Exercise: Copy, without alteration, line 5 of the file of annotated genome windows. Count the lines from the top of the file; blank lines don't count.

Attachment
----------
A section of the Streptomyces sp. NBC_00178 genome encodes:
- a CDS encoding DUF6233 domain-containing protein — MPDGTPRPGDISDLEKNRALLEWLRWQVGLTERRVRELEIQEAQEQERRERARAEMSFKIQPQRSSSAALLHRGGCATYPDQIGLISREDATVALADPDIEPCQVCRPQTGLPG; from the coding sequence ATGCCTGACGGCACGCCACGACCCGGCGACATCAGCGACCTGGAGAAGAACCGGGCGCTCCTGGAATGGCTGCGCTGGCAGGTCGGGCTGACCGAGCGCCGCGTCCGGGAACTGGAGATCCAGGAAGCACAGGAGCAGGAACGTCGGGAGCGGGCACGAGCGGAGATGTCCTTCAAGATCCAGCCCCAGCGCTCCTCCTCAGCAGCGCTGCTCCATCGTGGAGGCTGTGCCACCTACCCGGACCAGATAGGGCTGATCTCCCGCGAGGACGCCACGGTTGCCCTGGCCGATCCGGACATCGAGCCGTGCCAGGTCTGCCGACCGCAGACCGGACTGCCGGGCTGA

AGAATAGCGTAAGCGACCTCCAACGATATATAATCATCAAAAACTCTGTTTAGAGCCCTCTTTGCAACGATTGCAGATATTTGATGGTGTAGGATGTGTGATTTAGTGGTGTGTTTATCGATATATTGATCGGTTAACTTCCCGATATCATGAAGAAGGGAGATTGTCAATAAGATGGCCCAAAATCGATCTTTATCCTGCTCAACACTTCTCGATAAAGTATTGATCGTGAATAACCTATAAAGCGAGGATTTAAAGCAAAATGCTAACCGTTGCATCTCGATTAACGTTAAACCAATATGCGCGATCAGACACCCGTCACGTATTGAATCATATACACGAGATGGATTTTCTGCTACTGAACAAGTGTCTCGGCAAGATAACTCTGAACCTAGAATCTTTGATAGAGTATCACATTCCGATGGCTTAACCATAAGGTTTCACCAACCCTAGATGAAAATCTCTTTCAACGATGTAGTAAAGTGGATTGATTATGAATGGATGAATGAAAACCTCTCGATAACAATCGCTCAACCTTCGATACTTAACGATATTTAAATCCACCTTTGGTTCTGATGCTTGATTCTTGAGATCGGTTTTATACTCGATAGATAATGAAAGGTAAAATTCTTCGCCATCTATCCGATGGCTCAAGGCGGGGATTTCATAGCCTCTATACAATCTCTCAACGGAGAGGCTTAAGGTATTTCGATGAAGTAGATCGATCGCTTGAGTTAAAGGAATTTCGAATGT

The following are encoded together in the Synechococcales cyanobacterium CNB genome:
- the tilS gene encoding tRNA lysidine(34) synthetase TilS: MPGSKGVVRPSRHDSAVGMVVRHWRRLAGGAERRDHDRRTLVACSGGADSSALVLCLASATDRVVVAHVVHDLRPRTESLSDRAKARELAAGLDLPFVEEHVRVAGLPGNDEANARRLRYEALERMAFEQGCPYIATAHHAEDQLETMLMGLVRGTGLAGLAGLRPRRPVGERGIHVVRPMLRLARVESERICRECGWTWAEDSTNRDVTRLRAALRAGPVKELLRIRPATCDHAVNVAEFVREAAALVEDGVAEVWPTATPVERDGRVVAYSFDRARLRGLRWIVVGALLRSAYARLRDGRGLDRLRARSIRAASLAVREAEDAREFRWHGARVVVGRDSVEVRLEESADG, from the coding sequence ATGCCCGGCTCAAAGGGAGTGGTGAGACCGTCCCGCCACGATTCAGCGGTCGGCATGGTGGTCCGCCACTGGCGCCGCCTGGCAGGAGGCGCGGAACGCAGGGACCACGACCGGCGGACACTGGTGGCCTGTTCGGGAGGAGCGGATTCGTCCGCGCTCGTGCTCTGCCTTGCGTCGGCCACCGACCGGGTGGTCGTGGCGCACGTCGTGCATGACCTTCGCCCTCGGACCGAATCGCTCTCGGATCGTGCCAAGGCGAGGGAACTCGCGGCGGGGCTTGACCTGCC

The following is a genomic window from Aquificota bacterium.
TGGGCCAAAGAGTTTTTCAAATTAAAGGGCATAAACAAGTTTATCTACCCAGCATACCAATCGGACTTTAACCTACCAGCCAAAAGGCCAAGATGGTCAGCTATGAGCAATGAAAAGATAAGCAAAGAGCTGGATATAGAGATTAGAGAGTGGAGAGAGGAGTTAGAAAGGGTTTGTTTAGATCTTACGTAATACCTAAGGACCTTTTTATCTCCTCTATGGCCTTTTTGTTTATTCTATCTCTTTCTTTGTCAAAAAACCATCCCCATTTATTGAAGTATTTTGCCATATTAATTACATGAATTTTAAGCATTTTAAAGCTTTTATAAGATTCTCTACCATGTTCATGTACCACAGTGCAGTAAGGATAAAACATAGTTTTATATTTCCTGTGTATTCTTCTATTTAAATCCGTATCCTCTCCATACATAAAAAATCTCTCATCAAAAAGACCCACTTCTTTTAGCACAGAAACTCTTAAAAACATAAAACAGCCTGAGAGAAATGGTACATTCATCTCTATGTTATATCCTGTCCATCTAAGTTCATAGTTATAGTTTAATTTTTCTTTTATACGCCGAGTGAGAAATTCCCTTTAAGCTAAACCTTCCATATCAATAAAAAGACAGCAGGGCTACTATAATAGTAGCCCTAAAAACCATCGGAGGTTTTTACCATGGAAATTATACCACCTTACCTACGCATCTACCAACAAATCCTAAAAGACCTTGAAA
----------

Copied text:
- the tilS gene encoding tRNA lysidine(34) synthetase TilS: MPGSKGVVRPSRHDSAVGMVVRHWRRLAGGAERRDHDRRTLVACSGGADSSALVLCLASATDRVVVAHVVHDLRPRTESLSDRAKARELAAGLDLPFVEEHVRVAGLPGNDEANARRLRYEALERMAFEQGCPYIATAHHAEDQLETMLMGLVRGTGLAGLAGLRPRRPVGERGIHVVRPMLRLARVESERICRECGWTWAEDSTNRDVTRLRAALRAGPVKELLRIRPATCDHAVNVAEFVREAAALVEDGVAEVWPTATPVERDGRVVAYSFDRARLRGLRWIVVGALLRSAYARLRDGRGLDRLRARSIRAASLAVREAEDAREFRWHGARVVVGRDSVEVRLEESADG, from the coding sequence ATGCCCGGCTCAAAGGGAGTGGTGAGACCGTCCCGCCACGATTCAGCGGTCGGCATGGTGGTCCGCCACTGGCGCCGCCTGGCAGGAGGCGCGGAACGCAGGGACCACGACCGGCGGACACTGGTGGCCTGTTCGGGAGGAGCGGATTCGTCCGCGCTCGTGCTCTGCCTTGCGTCGGCCACCGACCGGGTGGTCGTGGCGCACGTCGTGCATGACCTTCGCCCTCGGACCGAATCGCTCTCGGATCGTGCCAAGGCGAGGGAACTCGCGGCGGGGCTTGACCTGCC